Oregon will offer rehabilitation to drug addicts instead of prison

Effective from yesterday, Oregon has become the first US state to decriminalise drug usage, placing an emphasis on rehabilitation instead of prison time.

In November 2020, Oregon voted and successfully passed Measure 110: a reform to decriminalise the possession of small drug quantities.

Yesterday, the law went into effect, making Oregon the first US state to eliminate a criminal penalty for drug usage and offer addiction services instead.

Image: Miami Herald

The reform was raised in response to the nation’s controversial incarceration of drug addicts and disproportional imprisonment of people of colour. Chief petitioner of the measure, Anthony Johnson, commented that “people realised Measure 110 was ultimately about people, not drugs… it’s about what you want to do for your loved ones”. 

The law will be implemented for the next decade by state officials at the Oregon Health Authority. The provision takes a health-care-based approach, offering addicts treatment instead of prison time.

Victims will be fined $100 and a citation that will be dropped if they agree to a health assessment.

Officials hope to break down the barriers towards wellness that are built when criminalising drug addicts. Kassandra Frederique, director of the Drug Policy Alliance stated: “ending criminalisation will do leaps and bounds around ending shame”. 

The legislation will also place a statewide responsibility on addiction and recovery services, a move which will ultimately cost the taxpayer less than a focus on incarceration.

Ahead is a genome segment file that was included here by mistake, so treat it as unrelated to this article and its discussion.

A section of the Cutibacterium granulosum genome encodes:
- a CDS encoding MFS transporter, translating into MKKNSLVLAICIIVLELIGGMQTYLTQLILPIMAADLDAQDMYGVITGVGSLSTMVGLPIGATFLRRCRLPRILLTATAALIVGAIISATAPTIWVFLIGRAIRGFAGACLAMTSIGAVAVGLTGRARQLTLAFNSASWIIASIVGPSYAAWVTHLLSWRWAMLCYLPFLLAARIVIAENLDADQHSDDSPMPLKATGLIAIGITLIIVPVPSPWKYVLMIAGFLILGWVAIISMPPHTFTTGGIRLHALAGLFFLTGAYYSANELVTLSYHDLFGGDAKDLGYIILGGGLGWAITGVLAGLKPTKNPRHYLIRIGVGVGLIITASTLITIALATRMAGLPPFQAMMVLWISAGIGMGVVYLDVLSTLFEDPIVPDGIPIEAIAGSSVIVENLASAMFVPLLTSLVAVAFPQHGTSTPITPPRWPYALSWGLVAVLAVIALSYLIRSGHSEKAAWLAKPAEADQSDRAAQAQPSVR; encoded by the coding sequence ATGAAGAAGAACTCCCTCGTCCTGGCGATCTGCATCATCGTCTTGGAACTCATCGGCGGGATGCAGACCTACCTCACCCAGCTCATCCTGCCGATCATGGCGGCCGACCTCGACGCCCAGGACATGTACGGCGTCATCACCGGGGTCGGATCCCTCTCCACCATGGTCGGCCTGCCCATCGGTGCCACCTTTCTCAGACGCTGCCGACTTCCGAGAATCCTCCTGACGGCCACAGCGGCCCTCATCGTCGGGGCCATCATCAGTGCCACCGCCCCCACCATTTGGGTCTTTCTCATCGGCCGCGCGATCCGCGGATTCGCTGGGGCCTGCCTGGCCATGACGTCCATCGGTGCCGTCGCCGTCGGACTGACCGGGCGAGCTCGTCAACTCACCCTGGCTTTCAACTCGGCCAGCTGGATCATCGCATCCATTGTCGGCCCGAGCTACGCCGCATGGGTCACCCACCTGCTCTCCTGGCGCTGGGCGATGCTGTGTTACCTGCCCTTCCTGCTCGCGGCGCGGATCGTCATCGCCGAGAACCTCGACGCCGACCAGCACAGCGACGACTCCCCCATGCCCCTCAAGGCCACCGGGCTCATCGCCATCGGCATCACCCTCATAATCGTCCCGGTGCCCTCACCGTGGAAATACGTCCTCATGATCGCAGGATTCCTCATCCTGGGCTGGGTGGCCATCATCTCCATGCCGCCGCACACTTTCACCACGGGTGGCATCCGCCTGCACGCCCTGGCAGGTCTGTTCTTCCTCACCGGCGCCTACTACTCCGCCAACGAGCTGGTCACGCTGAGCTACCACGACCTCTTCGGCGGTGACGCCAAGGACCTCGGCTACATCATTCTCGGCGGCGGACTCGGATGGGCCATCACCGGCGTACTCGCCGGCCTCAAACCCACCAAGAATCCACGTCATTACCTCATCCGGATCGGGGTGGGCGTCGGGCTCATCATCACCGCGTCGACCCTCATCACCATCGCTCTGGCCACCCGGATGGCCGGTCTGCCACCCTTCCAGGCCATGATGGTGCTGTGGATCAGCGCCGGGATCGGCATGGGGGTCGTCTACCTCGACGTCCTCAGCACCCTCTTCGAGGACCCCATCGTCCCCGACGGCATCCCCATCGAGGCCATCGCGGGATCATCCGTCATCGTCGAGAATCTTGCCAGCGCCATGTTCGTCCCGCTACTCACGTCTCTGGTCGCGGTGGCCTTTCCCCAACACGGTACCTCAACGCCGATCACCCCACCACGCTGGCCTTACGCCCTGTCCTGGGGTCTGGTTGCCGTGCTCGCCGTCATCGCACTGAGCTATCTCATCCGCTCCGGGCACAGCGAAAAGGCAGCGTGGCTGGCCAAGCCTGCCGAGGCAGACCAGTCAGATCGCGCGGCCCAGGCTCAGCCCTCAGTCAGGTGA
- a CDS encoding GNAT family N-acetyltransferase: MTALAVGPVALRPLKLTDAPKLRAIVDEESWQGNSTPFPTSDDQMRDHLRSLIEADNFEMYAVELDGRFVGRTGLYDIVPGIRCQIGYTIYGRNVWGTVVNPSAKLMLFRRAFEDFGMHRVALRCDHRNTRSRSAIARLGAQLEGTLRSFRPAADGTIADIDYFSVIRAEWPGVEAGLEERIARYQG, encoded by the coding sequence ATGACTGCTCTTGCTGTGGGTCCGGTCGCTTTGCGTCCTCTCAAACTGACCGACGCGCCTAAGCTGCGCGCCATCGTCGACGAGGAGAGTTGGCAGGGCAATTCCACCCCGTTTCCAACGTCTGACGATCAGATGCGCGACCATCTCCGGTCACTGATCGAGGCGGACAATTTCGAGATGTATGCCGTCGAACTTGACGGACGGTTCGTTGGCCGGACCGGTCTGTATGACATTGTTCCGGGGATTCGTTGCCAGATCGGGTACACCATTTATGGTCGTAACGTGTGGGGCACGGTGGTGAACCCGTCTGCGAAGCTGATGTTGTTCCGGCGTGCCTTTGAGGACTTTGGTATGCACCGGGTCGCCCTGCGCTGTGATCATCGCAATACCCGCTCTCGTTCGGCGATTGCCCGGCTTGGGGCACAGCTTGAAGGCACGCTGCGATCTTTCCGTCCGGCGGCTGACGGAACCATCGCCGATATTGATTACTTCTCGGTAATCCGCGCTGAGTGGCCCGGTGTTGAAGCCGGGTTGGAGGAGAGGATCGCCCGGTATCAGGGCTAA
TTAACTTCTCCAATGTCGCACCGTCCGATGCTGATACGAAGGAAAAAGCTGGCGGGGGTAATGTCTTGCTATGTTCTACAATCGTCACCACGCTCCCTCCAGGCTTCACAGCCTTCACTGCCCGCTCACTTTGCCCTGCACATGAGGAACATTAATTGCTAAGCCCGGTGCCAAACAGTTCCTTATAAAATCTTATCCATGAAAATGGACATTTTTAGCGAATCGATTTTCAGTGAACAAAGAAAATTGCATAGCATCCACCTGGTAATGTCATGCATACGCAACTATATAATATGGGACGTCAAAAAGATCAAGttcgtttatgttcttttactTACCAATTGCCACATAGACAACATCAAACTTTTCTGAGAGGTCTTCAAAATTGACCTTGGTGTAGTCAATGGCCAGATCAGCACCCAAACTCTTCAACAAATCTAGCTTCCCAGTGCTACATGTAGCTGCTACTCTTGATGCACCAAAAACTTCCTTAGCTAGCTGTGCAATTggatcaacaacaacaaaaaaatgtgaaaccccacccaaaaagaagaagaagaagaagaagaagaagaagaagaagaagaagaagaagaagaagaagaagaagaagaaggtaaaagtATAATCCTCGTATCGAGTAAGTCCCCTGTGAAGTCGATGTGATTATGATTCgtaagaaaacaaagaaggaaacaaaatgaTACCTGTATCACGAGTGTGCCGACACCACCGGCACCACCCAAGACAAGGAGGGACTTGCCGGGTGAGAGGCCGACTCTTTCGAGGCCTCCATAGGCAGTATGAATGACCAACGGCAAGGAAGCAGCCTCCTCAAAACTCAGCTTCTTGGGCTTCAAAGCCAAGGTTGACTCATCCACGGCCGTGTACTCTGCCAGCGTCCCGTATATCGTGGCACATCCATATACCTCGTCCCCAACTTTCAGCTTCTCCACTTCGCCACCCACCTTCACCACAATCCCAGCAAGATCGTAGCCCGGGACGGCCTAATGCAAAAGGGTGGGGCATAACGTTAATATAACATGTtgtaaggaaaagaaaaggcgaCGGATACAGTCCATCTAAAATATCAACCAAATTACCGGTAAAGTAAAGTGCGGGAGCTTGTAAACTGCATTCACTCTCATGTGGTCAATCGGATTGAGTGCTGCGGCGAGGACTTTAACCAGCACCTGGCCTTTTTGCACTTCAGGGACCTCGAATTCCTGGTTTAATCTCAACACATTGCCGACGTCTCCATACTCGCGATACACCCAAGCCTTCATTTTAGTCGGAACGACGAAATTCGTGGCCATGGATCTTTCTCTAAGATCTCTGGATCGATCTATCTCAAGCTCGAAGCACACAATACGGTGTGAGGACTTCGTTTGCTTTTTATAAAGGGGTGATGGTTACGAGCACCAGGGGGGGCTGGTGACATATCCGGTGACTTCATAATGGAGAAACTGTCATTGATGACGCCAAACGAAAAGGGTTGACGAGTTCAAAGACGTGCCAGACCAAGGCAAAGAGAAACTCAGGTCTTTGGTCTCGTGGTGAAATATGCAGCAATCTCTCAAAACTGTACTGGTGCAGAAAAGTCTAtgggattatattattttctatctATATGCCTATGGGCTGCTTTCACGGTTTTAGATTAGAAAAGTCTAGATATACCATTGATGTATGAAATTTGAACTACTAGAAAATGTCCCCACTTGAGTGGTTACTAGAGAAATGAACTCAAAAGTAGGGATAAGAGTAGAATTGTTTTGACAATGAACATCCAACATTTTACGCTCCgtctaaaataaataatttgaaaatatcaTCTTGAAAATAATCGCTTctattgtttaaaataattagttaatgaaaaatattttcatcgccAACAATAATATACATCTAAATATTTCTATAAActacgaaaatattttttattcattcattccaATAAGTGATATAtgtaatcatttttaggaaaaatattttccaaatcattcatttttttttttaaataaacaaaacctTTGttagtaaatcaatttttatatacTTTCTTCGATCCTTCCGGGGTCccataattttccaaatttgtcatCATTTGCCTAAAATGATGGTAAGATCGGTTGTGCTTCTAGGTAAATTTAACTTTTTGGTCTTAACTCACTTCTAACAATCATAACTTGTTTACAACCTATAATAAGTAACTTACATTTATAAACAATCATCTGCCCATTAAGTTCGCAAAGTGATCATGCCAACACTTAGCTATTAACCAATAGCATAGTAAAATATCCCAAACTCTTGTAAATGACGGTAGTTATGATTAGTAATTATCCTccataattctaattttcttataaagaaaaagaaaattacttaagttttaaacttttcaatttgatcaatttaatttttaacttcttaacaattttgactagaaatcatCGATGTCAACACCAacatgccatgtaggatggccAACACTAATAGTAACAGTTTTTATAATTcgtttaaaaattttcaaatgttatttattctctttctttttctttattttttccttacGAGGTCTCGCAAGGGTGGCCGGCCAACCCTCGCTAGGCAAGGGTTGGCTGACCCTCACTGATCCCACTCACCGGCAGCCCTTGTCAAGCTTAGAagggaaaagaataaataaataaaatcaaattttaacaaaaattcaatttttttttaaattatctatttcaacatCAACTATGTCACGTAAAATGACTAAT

The services will be significantly expanded using marijuana taxes ($102 million revenue in Oregon, 2019) and provide free screening, treatment, and referral services.

Critics against the reform are concerned that the laws will simply encourage further drug usage, particularly with young people and therefore more overdoses.

Despite the scrutiny, the reform has received an abundance of support during the campaign. This including donations from the Chan Zuckerberg Initiative (founded by Facebook’s Mark Zuckerberg) with the hope that Oregon could set a precedent for the US.

Given that overdoses in Oregon have skyrocketed by 70% in the past year due to Covid-19, education may be the way to go.

Australia also might benefit from placing an emphasis on rehabilitation over incarceration, considering the nation’s upward trend of drug overdosing, (over 2,000 deaths per year) according to The Penington Institute.